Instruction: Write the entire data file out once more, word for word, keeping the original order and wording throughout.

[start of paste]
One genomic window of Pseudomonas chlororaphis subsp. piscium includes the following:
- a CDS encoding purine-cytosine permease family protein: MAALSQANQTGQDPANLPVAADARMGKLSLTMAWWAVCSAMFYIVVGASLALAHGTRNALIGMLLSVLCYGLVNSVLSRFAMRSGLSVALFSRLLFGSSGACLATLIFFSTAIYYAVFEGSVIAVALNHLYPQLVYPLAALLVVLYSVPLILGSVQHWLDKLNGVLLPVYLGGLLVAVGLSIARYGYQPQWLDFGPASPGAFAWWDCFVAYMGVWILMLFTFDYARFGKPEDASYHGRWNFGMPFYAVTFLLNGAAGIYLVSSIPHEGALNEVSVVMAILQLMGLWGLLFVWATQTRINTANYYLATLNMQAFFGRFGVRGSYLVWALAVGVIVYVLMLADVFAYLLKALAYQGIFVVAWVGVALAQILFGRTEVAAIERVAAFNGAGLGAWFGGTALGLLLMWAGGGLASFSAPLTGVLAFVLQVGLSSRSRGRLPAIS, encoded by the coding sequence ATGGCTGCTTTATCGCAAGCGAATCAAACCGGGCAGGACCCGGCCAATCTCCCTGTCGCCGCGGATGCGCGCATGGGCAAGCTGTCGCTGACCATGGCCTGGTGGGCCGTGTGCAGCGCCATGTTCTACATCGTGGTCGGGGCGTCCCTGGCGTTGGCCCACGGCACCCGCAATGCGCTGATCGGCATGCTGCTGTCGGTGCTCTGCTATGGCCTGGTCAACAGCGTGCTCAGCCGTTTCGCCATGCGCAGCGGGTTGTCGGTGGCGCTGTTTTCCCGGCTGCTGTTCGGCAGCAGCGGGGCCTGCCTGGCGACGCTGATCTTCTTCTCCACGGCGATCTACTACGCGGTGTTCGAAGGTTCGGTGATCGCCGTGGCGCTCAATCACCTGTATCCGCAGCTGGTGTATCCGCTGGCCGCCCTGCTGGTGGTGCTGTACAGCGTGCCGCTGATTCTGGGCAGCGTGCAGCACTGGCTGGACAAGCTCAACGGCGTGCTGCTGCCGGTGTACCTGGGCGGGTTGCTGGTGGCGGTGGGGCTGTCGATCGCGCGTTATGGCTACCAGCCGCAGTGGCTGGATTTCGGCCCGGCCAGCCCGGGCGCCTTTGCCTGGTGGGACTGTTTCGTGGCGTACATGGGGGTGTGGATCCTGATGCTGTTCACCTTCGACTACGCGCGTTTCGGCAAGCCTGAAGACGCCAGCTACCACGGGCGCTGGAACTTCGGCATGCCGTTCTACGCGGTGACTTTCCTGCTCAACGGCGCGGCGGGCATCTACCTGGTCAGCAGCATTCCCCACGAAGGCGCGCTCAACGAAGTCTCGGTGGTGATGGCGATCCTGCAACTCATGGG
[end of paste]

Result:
One genomic window of Pseudomonas chlororaphis subsp. piscium includes the following:
- a CDS encoding purine-cytosine permease family protein: MAALSQANQTGQDPANLPVAADARMGKLSLTMAWWAVCSAMFYIVVGASLALAHGTRNALIGMLLSVLCYGLVNSVLSRFAMRSGLSVALFSRLLFGSSGACLATLIFFSTAIYYAVFEGSVIAVALNHLYPQLVYPLAALLVVLYSVPLILGSVQHWLDKLNGVLLPVYLGGLLVAVGLSIARYGYQPQWLDFGPASPGAFAWWDCFVAYMGVWILMLFTFDYARFGKPEDASYHGRWNFGMPFYAVTFLLNGAAGIYLVSSIPHEGALNEVSVVMAILQLMGLWGLLFVWATQTRINTANYYLATLNMQAFFGRFGVRGSYLVWALAVGVIVYVLMLADVFAYLLKALAYQGIFVVAWVGVALAQILFGRTEVAAIERVAAFNGAGLGAWFGGTALGLLLMWAGGGLASFSAPLTGVLAFVLQVGLSSRSRGRLPAIS, encoded by the coding sequence ATGGCTGCTTTATCGCAAGCGAATCAAACCGGGCAGGACCCGGCCAATCTCCCTGTCGCCGCGGATGCGCGCATGGGCAAGCTGTCGCTGACCATGGCCTGGTGGGCCGTGTGCAGCGCCATGTTCTACATCGTGGTCGGGGCGTCCCTGGCGTTGGCCCACGGCACCCGCAATGCGCTGATCGGCATGCTGCTGTCGGTGCTCTGCTATGGCCTGGTCAACAGCGTGCTCAGCCGTTTCGCCATGCGCAGCGGGTTGTCGGTGGCGCTGTTTTCCCGGCTGCTGTTCGGCAGCAGCGGGGCCTGCCTGGCGACGCTGATCTTCTTCTCCACGGCGATCTACTACGCGGTGTTCGAAGGTTCGGTGATCGCCGTGGCGCTCAATCACCTGTATCCGCAGCTGGTGTATCCGCTGGCCGCCCTGCTGGTGGTGCTGTACAGCGTGCCGCTGATTCTGGGCAGCGTGCAGCACTGGCTGGACAAGCTCAACGGCGTGCTGCTGCCGGTGTACCTGGGCGGGTTGCTGGTGGCGGTGGGGCTGTCGATCGCGCGTTATGGCTACCAGCCGCAGTGGCTGGATTTCGGCCCGGCCAGCCCGGGCGCCTTTGCCTGGTGGGACTGTTTCGTGGCGTACATGGGGGTGTGGATCCTGATGCTGTTCACCTTCGACTACGCGCGTTTCGGCAAGCCTGAAGACGCCAGCTACCACGGGCGCTGGAACTTCGGCATGCCGTTCTACGCGGTGACTTTCCTGCTCAACGGCGCGGCGGGCATCTACCTGGTCAGCAGCATTCCCCACGAAGGCGCGCTCAACGAAGTCTCGGTGGTGATGGCGATCCTGCAACTCATGGG